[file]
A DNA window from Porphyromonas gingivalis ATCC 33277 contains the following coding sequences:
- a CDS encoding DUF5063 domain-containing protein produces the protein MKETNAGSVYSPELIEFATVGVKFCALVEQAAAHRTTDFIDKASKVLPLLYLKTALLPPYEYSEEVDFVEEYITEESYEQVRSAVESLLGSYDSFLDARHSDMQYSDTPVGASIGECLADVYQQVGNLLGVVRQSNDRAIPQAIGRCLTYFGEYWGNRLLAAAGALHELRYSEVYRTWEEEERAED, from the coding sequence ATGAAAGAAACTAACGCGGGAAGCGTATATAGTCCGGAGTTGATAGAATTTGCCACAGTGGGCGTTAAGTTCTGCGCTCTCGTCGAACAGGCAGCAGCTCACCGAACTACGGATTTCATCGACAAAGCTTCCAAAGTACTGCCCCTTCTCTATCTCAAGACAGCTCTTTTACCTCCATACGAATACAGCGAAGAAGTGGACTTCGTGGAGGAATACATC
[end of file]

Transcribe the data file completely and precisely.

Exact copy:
A DNA window from Porphyromonas gingivalis ATCC 33277 contains the following coding sequences:
- a CDS encoding DUF5063 domain-containing protein produces the protein MKETNAGSVYSPELIEFATVGVKFCALVEQAAAHRTTDFIDKASKVLPLLYLKTALLPPYEYSEEVDFVEEYITEESYEQVRSAVESLLGSYDSFLDARHSDMQYSDTPVGASIGECLADVYQQVGNLLGVVRQSNDRAIPQAIGRCLTYFGEYWGNRLLAAAGALHELRYSEVYRTWEEEERAED, from the coding sequence ATGAAAGAAACTAACGCGGGAAGCGTATATAGTCCGGAGTTGATAGAATTTGCCACAGTGGGCGTTAAGTTCTGCGCTCTCGTCGAACAGGCAGCAGCTCACCGAACTACGGATTTCATCGACAAAGCTTCCAAAGTACTGCCCCTTCTCTATCTCAAGACAGCTCTTTTACCTCCATACGAATACAGCGAAGAAGTGGACTTCGTGGAGGAATACATC